Over 100 advocates urge Senate to designate religious freedom a ‘fundamental right’

By The Christian Post |
United States Capitol
United States Capitol | Louis Velazquez | Unsplash

Over 100 religious freedom advocates and groups from various religious backgrounds have called on Congress to affirm religious freedom as a fundamental right by passing a resolution to recognize the global threats to religious liberty.

Bipartisan Senate Resolution 569, introduced by Democratic Sen. Chris Coons of Delaware, aims to integrate religious freedom into U.S. foreign policy and address worldwide violations.

ADF International was among 113 religious freedom advocates and organizations under the International Religious Freedom Roundtable that signed onto a letter sent to U.S. Senate leaders urging them to pass the resolution "quickly."

"We have seen firsthand the increasing threats to religious freedom around the world described in the resolution," the letter reads. 

"From ongoing genocides and mass atrocities perpetrated against religious minority groups, to individuals imprisoned and exiled for their faith and beliefs, from unjust restrictions on religious gatherings and practices, to the destruction of religious sites, these threats against both people of faith and no faith are not only grave violations of fundamental human rights, but also lead to instability, insecurity, and a lack of economic development."

Introduced last month, Senate Resolution 569 seeks to establish religious freedom as a core human right and a cornerstone of U.S. foreign policy.

Spearheaded by Sens. Coons, James Lankford, R-Okla., Tim Kaine, D-Va., and Thom Tillis, R-N.C., the resolution proposes using diplomatic and sanctions tools to hold violators accountable. The advocates say the resolution "paints an accurate and disturbing portrayal of the religious freedom situation in too many countries. 

"Because of that situation, the resolution's policy recommendations are vital: promoting religious freedom as an 'utmost priority' in U.S. foreign policy, holding violators accountable using all available diplomatic and sanctions tools, working with global partners, and expanding support for leaders and activists working to protect religious freedom worldwide," the letter reads. 

ADF International's Legal Counsel for Global Religious Freedom Sean Nelson cited widespread violations against faith communities.

"We are grateful to the members of the U.S. Congress who have proposed this vital legislation, and we are hopeful that U.S. influence on this important matter will encourage much needed change throughout the world," he said in a statement.

Among other countries, the resolution specifically mentions religious freedom abuses in Nigeria, India, Pakistan, Nicaragua, Iran and Russia.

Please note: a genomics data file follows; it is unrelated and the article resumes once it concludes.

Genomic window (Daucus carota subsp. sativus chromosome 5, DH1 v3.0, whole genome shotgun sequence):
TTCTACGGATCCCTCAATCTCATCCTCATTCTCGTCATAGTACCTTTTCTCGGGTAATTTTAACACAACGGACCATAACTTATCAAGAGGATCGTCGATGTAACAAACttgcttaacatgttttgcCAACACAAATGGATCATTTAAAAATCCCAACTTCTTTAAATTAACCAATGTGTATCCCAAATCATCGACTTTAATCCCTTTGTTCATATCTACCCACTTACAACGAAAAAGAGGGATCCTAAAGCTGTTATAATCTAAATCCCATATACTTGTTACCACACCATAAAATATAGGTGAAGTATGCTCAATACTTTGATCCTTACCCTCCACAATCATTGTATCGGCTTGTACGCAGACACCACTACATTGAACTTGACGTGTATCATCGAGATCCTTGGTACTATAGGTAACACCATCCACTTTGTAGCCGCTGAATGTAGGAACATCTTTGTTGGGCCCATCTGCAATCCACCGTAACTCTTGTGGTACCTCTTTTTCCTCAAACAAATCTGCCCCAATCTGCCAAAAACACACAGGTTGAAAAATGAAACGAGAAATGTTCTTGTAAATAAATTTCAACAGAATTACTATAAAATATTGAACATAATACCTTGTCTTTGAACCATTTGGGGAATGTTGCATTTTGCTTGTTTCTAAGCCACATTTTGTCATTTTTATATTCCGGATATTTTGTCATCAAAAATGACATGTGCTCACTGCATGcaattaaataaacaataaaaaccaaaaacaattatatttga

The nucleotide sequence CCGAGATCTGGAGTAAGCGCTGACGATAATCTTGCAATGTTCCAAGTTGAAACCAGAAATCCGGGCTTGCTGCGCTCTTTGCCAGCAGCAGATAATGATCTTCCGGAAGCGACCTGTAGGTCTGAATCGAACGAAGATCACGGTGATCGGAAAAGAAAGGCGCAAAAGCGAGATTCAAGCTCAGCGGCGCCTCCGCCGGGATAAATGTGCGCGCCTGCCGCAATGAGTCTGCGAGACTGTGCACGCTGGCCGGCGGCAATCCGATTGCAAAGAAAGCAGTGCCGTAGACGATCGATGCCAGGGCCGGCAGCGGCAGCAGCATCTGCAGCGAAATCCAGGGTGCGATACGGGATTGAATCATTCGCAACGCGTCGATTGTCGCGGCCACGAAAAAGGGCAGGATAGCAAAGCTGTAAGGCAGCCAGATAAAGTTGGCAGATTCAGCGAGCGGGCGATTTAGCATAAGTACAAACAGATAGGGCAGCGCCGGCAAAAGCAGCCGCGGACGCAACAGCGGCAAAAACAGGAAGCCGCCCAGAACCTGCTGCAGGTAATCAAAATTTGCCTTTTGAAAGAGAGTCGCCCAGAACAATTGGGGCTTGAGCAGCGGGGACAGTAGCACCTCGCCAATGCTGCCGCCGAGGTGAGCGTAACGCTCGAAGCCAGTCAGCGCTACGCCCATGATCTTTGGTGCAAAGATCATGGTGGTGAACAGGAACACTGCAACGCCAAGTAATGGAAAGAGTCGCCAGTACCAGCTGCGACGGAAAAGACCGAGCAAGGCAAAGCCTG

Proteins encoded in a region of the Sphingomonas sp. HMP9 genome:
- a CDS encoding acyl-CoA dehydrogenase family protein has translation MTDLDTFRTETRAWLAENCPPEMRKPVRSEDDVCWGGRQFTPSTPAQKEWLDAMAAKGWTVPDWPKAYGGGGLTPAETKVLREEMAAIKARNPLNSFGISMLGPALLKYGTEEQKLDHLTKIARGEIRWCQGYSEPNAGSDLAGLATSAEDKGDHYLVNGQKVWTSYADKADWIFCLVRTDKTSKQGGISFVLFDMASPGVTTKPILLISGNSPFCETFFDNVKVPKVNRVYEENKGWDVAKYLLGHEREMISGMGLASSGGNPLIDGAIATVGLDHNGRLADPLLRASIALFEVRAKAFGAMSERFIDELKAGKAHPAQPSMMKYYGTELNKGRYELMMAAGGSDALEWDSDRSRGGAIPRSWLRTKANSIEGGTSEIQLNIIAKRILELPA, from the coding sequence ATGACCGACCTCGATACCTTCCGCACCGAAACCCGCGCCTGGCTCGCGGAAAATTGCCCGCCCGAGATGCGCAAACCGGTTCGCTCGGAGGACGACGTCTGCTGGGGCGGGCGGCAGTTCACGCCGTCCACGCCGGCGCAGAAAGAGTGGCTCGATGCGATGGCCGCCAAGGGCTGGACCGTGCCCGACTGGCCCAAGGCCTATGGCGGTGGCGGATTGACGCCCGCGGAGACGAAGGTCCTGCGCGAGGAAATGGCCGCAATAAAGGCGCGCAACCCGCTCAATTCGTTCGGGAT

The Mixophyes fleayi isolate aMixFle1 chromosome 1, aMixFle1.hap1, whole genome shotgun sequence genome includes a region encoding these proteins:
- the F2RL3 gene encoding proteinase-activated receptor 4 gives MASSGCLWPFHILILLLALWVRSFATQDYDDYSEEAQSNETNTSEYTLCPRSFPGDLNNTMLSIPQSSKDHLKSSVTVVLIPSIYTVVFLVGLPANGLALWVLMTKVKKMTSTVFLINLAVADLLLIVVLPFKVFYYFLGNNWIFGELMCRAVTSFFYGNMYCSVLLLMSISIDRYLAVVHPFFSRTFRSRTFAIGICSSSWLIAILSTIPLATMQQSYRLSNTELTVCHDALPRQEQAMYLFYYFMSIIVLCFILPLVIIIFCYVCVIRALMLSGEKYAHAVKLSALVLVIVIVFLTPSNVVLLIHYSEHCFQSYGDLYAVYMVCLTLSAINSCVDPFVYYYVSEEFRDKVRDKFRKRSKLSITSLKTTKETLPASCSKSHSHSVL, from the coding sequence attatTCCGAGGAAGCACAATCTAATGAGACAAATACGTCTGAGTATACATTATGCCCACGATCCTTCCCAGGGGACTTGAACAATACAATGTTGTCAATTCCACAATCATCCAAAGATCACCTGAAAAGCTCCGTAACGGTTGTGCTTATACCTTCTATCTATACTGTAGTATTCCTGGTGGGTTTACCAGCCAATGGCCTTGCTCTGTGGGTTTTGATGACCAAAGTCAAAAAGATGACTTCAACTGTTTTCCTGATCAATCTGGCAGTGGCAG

In Nigeria, the resolution criticizes the "government's enforcement of blasphemy laws embedded in Nigeria's criminal and Shari'a codes" that has resulted "in the arbitrary detainment and imprisonment of those who express their religious identity."

Violence has greatly impacted Nigerian Christian communities in recent years, with estimates showing thousands of Christians were killed for their faith last year, including targeted attacks in Plateau State during Christmas.

Last month, militants armed with AK-47s attacked a school in Nigeria's Kaduna state, kidnapping at least 287 students, marking the second large-scale abduction in Nigeria within a week and underscoring a deepening security crisis in the region.

The resolution criticizes "religiously discriminatory policies" in India that target "religious conversion, interfaith relationships, the wearing of hijabs, and cow slaughter" implemented at the national, state and local levels. Those laws "negatively impact the livelihoods of Muslims, Christians, Sikhs, Dalits and Adivasis."

In January, the U.S. Commission on International Religious Freedom criticized the U.S. State Department for failing to designate India and Nigeria as "countries of particular concern" for tolerating or engaging in severe violations of religious freedom. 

In Nicaragua, the government has targeted religious leaders who have spoken out against the government. Bishop Rolando Álvarez, sentenced to 26 years for his advocacy before his release and exile in January, represents the broader crackdown on religious figures in the country.

In Pakistan, the resolution notes the severe challenges faced by religious minorities, including killings, forced conversions and sexual violence.

In Russia, the resolution says "laws on terrorism and extremism are used to target religious minorities such as Jehovah's Witnesses, Muslims, and members of the Ukrainian Greek-Catholic Church for their beliefs."

"No person should be punished or persecuted for their faith, and we pray for the day when all can worship and live out their faith freely," Nelson said.

Originally published by The Christian Post